• specific to a definable audience
  • addressable in the length of the article
  • addressing an issue of interest to the audience
  • addressing a topic relevant to the magazine
  • definable in a single sentence

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How should I structure my pitch email?

There is a tried and true formula for successful pitches:

  • draw the editor in and communicate why your idea is interesting and appropriate to his or her audience
  • articulate how your idea would fit in the magazine and what your article would cover
  • show the editor why you are the best person to write the story

It’s really that simple! But executing each of those things is not so simple. We’re got more resources on writing great pitches here:

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Why do we not list pay rates for many magazines?

There are two big reasons why you won’t see a specific pay rate listed on many of the full entries:

  • magazines are notoriously opaque about their rates, in part because…
  • magazines pay different writers different rates

We can go through databases in which freelance writers anonymously self-report what magazines have paid them and places where editors self-report what their rates are, but the unfortunately truth is that these things often have little relationship with the rate that any particular writer will get when receiving an assignment from a magazine, and even less to do with how much a writer who pushes for more money may receive.

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How can you tell how much a magazine pays?

To help with the fact that most magazines simply won’t be clear about their pay range because they want to get articles for at the low end of their pay range as much as possible, we have created a handy (though a little sneaky) metric for ballparking how much a magazine pays writers and whether it is worth your time.

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Check out our handy pay rate estimator trick here.

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How can you tell which editor to pitch?

This is a tricky one. In our full entries, in which we list all of the folks on the editorial staff that might be useful to you in your pitches, we don’t say exactly who to pitch for which stories. This is for two reasons:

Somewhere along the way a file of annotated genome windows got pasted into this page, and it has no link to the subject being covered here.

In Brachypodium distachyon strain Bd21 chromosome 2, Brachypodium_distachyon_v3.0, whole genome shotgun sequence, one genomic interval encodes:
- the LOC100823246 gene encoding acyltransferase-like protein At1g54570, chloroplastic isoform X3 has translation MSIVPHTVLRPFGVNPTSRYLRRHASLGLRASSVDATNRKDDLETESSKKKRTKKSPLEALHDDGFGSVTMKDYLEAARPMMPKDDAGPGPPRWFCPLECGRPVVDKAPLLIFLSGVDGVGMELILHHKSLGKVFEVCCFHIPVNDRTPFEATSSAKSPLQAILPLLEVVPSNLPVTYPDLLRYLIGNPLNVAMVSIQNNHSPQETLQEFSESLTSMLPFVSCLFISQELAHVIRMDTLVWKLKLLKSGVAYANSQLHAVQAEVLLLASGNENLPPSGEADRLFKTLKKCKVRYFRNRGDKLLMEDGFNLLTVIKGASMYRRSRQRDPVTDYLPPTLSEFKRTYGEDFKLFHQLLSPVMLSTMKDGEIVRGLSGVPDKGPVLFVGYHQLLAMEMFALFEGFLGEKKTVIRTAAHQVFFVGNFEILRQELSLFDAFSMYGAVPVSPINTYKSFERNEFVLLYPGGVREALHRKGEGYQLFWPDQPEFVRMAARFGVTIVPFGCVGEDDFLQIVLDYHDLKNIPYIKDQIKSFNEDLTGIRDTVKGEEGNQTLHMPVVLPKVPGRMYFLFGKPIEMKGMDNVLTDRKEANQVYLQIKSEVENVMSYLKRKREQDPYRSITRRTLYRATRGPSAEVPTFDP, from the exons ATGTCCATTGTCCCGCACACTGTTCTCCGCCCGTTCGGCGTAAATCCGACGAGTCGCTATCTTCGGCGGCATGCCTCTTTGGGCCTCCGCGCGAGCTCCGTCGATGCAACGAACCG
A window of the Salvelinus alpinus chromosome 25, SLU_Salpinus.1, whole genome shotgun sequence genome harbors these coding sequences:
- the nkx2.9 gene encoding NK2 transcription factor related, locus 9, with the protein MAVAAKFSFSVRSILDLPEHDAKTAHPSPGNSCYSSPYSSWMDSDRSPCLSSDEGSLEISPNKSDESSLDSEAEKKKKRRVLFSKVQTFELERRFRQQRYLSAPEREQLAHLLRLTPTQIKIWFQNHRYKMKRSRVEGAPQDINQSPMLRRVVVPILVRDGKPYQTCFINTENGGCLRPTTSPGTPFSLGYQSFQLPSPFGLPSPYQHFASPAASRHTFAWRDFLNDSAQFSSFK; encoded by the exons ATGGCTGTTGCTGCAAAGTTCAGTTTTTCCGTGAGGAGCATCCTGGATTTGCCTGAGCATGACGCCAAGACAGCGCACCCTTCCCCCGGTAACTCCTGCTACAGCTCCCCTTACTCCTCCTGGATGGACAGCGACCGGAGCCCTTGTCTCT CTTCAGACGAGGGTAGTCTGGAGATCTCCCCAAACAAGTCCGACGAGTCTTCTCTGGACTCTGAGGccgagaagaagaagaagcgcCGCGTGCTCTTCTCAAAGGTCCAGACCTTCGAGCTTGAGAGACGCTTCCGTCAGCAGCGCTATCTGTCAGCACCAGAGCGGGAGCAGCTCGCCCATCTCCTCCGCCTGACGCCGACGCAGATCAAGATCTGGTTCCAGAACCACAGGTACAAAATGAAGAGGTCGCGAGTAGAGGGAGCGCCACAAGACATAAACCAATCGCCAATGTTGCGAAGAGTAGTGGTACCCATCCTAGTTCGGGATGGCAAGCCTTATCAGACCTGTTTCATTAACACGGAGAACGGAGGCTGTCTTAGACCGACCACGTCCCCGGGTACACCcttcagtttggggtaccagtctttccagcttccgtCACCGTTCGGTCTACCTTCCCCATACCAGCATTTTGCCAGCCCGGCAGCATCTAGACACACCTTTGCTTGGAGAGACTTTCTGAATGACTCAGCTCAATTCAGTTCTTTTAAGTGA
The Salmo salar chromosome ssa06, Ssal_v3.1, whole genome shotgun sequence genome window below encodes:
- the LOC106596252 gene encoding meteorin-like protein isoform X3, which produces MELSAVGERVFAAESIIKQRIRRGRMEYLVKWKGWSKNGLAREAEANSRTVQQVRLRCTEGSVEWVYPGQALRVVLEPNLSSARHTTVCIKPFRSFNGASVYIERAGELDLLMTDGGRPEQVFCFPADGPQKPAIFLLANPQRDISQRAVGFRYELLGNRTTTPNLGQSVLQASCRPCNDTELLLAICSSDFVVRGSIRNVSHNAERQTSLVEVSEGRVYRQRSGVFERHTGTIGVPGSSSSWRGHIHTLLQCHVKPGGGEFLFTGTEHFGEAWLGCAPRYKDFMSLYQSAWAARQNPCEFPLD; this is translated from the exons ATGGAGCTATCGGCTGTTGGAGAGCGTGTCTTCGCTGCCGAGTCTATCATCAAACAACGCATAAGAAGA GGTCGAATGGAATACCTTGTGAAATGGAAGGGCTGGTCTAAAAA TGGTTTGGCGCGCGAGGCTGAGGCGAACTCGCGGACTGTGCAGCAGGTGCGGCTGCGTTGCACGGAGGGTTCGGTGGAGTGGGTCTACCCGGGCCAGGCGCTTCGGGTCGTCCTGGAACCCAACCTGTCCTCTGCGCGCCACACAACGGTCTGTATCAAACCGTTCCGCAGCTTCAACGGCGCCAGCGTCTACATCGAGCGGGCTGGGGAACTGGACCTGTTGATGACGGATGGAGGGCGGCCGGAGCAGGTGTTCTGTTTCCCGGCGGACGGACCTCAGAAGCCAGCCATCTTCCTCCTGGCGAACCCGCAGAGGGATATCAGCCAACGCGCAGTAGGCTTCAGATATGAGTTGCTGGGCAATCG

• it often changes over time, and often frequently
  • there is no rhyme or reason to which editorial titles correspond with various positions

In small magazines, with an editorial staff of four or fewer, the editor-in-chief is often the one accepting pitches. In huge newsstand magazines, like Travel + Leisure, there is absolutely no point in writing to the editor-in-chief and often several levels below him or her as well. You’ll need to go to an assistant editor or section editor with your pitch.

Mid-sized magazines use titles in unpredictable ways, sometimes having an assistant editor, associate editor, editorial director, and editor-in-chief with the assistant editor functioning more like an editorial assistant (i.e. no decision making power), and the editorial director handling projects but not necessary magazine assignments.

Across the board, the people that we list in the “contact” info tab are ones that you should try reaching out to. If you have a good pitch and it simply goes to the wrong (but not *super* wrong) person, editors typically just forward it to where it needs to be. You won’t see us list the following positions, even if they’re on the masthead under editorial, because these are positions that don’t assign articles:

  • editorial assistants (more assistant than editor)
  • copy editors (more proofreader than editor)
  • contributing editor (a freelancer who writes frequently but doesn’t assign)
  • publishers (unless they are the only person on the masthead, they don’t assign)

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What are trade, consumer, and custom magazines?